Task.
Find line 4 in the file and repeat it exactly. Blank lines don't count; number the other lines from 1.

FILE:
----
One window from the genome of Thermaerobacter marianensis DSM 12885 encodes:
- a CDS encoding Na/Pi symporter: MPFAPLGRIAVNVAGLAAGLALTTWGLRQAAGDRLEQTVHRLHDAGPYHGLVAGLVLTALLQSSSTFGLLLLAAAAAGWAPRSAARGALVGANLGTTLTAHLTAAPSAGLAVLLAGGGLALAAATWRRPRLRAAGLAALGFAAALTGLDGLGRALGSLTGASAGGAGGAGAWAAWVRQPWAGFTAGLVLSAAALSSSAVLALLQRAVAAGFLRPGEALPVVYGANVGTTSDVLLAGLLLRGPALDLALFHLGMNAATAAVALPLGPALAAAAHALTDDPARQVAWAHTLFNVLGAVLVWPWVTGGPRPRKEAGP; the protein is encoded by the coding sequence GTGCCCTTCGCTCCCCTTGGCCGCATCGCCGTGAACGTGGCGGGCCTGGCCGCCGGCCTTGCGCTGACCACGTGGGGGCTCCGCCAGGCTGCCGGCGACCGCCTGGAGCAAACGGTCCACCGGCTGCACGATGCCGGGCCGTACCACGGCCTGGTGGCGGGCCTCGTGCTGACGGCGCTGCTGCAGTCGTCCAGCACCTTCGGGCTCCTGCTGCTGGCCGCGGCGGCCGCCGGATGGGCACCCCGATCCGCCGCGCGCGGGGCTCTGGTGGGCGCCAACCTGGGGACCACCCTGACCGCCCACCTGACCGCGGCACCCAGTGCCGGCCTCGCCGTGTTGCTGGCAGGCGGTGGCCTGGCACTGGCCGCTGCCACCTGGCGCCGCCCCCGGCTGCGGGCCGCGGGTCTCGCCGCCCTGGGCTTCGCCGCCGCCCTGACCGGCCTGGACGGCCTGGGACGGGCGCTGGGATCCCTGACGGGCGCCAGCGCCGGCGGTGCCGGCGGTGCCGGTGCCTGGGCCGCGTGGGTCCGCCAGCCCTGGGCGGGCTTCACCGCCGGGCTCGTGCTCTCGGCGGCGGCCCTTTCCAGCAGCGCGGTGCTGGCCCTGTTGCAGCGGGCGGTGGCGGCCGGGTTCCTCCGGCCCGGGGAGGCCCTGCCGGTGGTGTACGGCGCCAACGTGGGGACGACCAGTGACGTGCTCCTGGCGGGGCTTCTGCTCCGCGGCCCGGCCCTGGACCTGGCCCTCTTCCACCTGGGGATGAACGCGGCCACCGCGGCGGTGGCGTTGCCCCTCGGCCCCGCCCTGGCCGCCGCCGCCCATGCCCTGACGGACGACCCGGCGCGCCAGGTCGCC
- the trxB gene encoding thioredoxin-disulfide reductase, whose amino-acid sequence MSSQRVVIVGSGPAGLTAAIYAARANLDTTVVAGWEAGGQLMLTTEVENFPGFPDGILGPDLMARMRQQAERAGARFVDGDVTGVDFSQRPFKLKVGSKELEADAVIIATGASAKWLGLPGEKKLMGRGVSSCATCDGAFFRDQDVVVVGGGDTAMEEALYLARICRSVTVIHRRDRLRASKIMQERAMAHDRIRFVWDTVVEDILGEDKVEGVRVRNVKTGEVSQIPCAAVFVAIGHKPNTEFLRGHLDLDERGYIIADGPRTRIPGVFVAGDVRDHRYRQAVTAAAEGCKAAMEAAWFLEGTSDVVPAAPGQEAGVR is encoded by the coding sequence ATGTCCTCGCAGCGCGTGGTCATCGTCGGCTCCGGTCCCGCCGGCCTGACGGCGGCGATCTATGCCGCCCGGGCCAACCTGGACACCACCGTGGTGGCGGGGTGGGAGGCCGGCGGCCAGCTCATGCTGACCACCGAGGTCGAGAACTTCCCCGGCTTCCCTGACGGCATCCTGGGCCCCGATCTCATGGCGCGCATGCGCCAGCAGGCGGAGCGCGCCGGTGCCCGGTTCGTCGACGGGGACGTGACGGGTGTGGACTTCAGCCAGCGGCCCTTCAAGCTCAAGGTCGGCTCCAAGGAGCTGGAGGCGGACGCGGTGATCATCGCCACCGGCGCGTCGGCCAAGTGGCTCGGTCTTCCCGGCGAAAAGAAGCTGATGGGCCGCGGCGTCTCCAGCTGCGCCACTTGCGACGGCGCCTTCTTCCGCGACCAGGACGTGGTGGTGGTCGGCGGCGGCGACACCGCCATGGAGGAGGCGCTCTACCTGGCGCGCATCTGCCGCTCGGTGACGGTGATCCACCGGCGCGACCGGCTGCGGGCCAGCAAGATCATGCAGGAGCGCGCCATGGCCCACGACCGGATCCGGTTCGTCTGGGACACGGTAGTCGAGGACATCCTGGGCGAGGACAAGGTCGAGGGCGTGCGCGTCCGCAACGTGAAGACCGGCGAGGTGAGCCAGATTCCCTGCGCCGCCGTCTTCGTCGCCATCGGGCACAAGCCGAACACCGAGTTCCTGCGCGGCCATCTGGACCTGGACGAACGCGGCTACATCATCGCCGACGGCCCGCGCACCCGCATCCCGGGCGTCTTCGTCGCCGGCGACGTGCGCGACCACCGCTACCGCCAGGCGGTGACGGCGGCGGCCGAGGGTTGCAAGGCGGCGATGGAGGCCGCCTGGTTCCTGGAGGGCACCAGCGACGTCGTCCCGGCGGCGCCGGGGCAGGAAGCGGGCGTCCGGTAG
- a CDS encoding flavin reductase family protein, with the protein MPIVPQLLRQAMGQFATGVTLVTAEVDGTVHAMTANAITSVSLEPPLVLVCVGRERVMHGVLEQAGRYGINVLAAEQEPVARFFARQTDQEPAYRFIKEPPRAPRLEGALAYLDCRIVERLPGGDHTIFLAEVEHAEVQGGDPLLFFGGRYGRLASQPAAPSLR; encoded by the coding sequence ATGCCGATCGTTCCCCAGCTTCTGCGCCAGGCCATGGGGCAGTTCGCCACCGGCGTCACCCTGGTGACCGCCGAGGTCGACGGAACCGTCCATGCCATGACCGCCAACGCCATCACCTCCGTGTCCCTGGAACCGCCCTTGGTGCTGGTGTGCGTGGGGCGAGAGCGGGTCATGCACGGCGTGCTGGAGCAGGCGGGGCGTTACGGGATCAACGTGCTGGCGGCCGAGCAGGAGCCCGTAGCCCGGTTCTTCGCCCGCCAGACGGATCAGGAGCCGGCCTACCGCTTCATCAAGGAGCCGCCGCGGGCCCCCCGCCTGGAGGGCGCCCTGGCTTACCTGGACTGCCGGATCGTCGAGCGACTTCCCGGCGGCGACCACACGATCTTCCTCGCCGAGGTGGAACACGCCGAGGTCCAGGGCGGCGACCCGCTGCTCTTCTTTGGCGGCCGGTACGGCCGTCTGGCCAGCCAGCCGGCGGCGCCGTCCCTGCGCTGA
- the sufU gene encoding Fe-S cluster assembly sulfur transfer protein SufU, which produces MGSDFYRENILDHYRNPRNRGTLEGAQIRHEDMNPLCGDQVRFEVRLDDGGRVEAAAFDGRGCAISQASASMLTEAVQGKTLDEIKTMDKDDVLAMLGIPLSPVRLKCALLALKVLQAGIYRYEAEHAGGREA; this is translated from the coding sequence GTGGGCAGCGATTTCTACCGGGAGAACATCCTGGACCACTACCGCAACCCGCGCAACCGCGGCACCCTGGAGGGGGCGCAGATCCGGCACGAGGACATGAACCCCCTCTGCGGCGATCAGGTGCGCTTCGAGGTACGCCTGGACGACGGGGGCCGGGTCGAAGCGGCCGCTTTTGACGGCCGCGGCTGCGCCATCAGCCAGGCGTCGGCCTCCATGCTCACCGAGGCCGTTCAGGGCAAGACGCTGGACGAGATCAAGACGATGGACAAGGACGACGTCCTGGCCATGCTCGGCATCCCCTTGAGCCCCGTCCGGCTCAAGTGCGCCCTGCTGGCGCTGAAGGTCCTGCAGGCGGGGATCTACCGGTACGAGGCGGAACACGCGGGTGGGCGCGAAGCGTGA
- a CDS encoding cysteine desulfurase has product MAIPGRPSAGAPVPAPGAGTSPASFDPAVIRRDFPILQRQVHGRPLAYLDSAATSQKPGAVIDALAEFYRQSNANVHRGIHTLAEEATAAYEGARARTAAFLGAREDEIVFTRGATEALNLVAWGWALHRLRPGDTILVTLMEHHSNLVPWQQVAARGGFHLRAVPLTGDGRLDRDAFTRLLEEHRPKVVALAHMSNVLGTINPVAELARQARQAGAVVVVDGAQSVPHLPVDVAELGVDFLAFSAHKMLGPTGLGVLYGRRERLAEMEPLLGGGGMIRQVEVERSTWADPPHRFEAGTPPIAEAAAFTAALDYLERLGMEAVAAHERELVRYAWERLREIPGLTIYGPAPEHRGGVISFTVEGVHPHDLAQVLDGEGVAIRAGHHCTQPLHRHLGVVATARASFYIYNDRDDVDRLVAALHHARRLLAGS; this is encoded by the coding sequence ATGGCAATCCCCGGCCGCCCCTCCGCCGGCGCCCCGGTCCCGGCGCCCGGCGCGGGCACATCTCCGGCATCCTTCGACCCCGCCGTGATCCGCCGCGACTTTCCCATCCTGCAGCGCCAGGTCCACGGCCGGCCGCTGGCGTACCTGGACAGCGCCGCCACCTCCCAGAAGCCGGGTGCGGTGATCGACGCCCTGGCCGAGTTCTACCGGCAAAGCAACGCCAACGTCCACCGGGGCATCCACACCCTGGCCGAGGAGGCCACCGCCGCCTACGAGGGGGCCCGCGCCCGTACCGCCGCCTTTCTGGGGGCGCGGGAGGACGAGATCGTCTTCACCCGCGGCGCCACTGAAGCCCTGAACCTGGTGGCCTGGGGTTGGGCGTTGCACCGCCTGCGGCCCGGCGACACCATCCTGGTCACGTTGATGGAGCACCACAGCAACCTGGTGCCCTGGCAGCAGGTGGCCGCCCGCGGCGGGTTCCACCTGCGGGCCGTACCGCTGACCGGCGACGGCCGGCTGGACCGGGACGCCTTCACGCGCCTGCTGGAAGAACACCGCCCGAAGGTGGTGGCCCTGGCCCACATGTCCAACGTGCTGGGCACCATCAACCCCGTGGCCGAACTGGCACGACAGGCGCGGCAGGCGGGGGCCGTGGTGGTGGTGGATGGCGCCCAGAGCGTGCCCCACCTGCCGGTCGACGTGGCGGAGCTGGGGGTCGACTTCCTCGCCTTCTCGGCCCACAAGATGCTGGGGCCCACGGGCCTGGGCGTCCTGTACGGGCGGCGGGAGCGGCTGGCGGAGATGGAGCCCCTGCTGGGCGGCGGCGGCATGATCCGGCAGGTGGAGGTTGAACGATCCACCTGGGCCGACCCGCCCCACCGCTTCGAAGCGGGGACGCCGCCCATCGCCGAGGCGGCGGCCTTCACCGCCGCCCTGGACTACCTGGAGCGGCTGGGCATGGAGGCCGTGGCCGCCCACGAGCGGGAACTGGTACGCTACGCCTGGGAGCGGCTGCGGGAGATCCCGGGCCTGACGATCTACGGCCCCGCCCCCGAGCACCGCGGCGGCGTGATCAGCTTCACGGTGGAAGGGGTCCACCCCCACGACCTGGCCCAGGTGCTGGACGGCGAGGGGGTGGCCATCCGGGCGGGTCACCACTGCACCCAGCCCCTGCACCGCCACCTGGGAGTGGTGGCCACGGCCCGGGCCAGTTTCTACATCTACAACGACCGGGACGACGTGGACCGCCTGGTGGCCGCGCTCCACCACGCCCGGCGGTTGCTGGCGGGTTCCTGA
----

- a CDS encoding flavin reductase family protein, with the protein MPIVPQLLRQAMGQFATGVTLVTAEVDGTVHAMTANAITSVSLEPPLVLVCVGRERVMHGVLEQAGRYGINVLAAEQEPVARFFARQTDQEPAYRFIKEPPRAPRLEGALAYLDCRIVERLPGGDHTIFLAEVEHAEVQGGDPLLFFGGRYGRLASQPAAPSLR; encoded by the coding sequence ATGCCGATCGTTCCCCAGCTTCTGCGCCAGGCCATGGGGCAGTTCGCCACCGGCGTCACCCTGGTGACCGCCGAGGTCGACGGAACCGTCCATGCCATGACCGCCAACGCCATCACCTCCGTGTCCCTGGAACCGCCCTTGGTGCTGGTGTGCGTGGGGCGAGAGCGGGTCATGCACGGCGTGCTGGAGCAGGCGGGGCGTTACGGGATCAACGTGCTGGCGGCCGAGCAGGAGCCCGTAGCCCGGTTCTTCGCCCGCCAGACGGATCAGGAGCCGGCCTACCGCTTCATCAAGGAGCCGCCGCGGGCCCCCCGCCTGGAGGGCGCCCTGGCTTACCTGGACTGCCGGATCGTCGAGCGACTTCCCGGCGGCGACCACACGATCTTCCTCGCCGAGGTGGAACACGCCGAGGTCCAGGGCGGCGACCCGCTGCTCTTCTTTGGCGGCCGGTACGGCCGTCTGGCCAGCCAGCCGGCGGCGCCGTCCCTGCGCTGA